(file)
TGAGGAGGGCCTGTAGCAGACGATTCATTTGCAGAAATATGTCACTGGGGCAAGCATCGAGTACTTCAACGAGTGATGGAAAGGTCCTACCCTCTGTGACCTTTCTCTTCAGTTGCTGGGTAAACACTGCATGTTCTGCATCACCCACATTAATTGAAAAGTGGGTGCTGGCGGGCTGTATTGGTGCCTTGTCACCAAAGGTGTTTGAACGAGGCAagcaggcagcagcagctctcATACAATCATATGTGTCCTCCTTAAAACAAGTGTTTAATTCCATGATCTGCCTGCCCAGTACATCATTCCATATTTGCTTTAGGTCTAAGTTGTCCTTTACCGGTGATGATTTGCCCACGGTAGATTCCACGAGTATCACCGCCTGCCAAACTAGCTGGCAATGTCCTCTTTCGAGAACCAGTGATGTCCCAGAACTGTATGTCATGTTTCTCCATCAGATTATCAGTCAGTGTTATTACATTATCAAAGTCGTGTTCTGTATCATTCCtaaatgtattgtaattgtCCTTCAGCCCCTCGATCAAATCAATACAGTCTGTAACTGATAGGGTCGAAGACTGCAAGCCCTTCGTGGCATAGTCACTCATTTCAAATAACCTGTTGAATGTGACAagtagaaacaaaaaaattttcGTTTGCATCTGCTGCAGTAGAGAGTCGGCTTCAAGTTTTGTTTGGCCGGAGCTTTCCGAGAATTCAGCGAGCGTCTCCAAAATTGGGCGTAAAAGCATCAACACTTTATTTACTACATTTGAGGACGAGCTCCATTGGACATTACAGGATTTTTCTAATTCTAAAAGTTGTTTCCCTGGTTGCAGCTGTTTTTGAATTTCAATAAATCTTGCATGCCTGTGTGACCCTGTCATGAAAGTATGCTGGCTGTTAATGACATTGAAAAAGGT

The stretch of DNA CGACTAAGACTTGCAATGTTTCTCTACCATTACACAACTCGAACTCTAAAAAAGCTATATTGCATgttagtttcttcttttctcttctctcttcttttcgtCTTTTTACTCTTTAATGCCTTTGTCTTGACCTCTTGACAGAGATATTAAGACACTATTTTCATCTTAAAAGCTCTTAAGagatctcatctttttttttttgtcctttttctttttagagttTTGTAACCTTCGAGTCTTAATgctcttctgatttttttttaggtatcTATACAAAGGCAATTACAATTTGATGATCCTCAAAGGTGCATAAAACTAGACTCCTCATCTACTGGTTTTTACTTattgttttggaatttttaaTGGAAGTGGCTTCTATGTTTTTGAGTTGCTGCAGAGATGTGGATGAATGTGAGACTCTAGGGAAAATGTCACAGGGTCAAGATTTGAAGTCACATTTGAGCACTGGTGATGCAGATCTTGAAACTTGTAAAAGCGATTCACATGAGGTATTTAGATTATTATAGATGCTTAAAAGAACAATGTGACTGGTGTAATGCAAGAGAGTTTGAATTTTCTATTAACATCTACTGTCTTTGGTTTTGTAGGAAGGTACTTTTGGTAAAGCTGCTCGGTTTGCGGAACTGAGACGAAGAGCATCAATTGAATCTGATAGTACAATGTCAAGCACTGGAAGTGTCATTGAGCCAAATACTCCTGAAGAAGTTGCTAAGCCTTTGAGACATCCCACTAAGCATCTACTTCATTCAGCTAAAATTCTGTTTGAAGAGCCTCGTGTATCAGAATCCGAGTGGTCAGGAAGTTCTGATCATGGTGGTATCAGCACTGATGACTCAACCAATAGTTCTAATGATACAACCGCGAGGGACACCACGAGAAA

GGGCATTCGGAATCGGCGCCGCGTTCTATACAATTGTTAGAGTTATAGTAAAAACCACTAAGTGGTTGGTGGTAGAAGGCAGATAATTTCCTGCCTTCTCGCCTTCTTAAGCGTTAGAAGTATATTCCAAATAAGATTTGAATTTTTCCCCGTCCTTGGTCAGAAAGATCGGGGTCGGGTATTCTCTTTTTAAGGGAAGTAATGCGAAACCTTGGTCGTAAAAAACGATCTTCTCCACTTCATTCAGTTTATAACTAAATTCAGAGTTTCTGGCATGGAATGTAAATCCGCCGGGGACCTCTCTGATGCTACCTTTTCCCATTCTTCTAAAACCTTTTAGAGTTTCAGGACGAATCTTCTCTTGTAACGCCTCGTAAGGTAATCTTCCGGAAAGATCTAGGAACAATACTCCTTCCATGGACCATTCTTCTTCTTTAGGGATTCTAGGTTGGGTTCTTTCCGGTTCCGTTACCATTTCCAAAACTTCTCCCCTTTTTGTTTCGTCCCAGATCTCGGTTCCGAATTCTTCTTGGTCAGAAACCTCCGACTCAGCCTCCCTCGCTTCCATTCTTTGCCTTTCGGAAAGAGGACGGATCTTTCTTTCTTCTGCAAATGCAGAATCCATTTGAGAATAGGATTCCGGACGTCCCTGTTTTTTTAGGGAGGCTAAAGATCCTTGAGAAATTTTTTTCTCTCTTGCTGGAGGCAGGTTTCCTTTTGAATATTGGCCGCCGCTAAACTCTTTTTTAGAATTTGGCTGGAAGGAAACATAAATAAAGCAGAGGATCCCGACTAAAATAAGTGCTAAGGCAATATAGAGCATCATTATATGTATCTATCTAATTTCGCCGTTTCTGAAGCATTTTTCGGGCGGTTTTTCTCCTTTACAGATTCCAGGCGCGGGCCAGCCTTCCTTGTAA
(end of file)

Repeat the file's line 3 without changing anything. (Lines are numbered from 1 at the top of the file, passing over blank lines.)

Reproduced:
GGGCATTCGGAATCGGCGCCGCGTTCTATACAATTGTTAGAGTTATAGTAAAAACCACTAAGTGGTTGGTGGTAGAAGGCAGATAATTTCCTGCCTTCTCGCCTTCTTAAGCGTTAGAAGTATATTCCAAATAAGATTTGAATTTTTCCCCGTCCTTGGTCAGAAAGATCGGGGTCGGGTATTCTCTTTTTAAGGGAAGTAATGCGAAACCTTGGTCGTAAAAAACGATCTTCTCCACTTCATTCAGTTTATAACTAAATTCAGAGTTTCTGGCATGGAATGTAAATCCGCCGGGGACCTCTCTGATGCTACCTTTTCCCATTCTTCTAAAACCTTTTAGAGTTTCAGGACGAATCTTCTCTTGTAACGCCTCGTAAGGTAATCTTCCGGAAAGATCTAGGAACAATACTCCTTCCATGGACCATTCTTCTTCTTTAGGGATTCTAGGTTGGGTTCTTTCCGGTTCCGTTACCATTTCCAAAACTTCTCCCCTTTTTGTTTCGTCCCAGATCTCGGTTCCGAATTCTTCTTGGTCAGAAACCTCCGACTCAGCCTCCCTCGCTTCCATTCTTTGCCTTTCGGAAAGAGGACGGATCTTTCTTTCTTCTGCAAATGCAGAATCCATTTGAGAATAGGATTCCGGACGTCCCTGTTTTTTTAGGGAGGCTAAAGATCCTTGAGAAATTTTTTTCTCTCTTGCTGGAGGCAGGTTTCCTTTTGAATATTGGCCGCCGCTAAACTCTTTTTTAGAATTTGGCTGGAAGGAAACATAAATAAAGCAGAGGATCCCGACTAAAATAAGTGCTAAGGCAATATAGAGCATCATTATATGTATCTATCTAATTTCGCCGTTTCTGAAGCATTTTTCGGGCGGTTTTTCTCCTTTACAGATTCCAGGCGCGGGCCAGCCTTCCTTGTAA